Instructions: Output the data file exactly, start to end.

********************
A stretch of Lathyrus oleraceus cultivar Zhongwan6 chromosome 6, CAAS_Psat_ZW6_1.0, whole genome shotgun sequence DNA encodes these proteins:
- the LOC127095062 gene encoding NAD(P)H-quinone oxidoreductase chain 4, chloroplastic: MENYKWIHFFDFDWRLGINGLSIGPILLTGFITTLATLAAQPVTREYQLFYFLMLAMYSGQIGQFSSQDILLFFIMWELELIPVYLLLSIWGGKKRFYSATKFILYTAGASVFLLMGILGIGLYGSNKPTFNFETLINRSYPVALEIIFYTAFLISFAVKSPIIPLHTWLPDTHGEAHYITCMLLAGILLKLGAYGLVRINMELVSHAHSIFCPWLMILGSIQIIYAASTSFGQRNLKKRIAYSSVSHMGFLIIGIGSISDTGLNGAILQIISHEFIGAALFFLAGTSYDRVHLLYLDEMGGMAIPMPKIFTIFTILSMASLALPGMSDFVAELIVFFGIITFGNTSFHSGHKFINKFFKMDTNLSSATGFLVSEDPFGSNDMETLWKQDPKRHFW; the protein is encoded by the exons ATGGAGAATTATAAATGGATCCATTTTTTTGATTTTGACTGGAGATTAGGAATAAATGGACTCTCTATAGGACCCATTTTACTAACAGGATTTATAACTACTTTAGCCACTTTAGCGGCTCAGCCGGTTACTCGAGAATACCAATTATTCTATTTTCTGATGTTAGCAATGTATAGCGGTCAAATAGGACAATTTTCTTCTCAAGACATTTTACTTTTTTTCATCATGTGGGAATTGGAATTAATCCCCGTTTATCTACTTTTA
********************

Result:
A stretch of Lathyrus oleraceus cultivar Zhongwan6 chromosome 6, CAAS_Psat_ZW6_1.0, whole genome shotgun sequence DNA encodes these proteins:
- the LOC127095062 gene encoding NAD(P)H-quinone oxidoreductase chain 4, chloroplastic: MENYKWIHFFDFDWRLGINGLSIGPILLTGFITTLATLAAQPVTREYQLFYFLMLAMYSGQIGQFSSQDILLFFIMWELELIPVYLLLSIWGGKKRFYSATKFILYTAGASVFLLMGILGIGLYGSNKPTFNFETLINRSYPVALEIIFYTAFLISFAVKSPIIPLHTWLPDTHGEAHYITCMLLAGILLKLGAYGLVRINMELVSHAHSIFCPWLMILGSIQIIYAASTSFGQRNLKKRIAYSSVSHMGFLIIGIGSISDTGLNGAILQIISHEFIGAALFFLAGTSYDRVHLLYLDEMGGMAIPMPKIFTIFTILSMASLALPGMSDFVAELIVFFGIITFGNTSFHSGHKFINKFFKMDTNLSSATGFLVSEDPFGSNDMETLWKQDPKRHFW; the protein is encoded by the exons ATGGAGAATTATAAATGGATCCATTTTTTTGATTTTGACTGGAGATTAGGAATAAATGGACTCTCTATAGGACCCATTTTACTAACAGGATTTATAACTACTTTAGCCACTTTAGCGGCTCAGCCGGTTACTCGAGAATACCAATTATTCTATTTTCTGATGTTAGCAATGTATAGCGGTCAAATAGGACAATTTTCTTCTCAAGACATTTTACTTTTTTTCATCATGTGGGAATTGGAATTAATCCCCGTTTATCTACTTTTA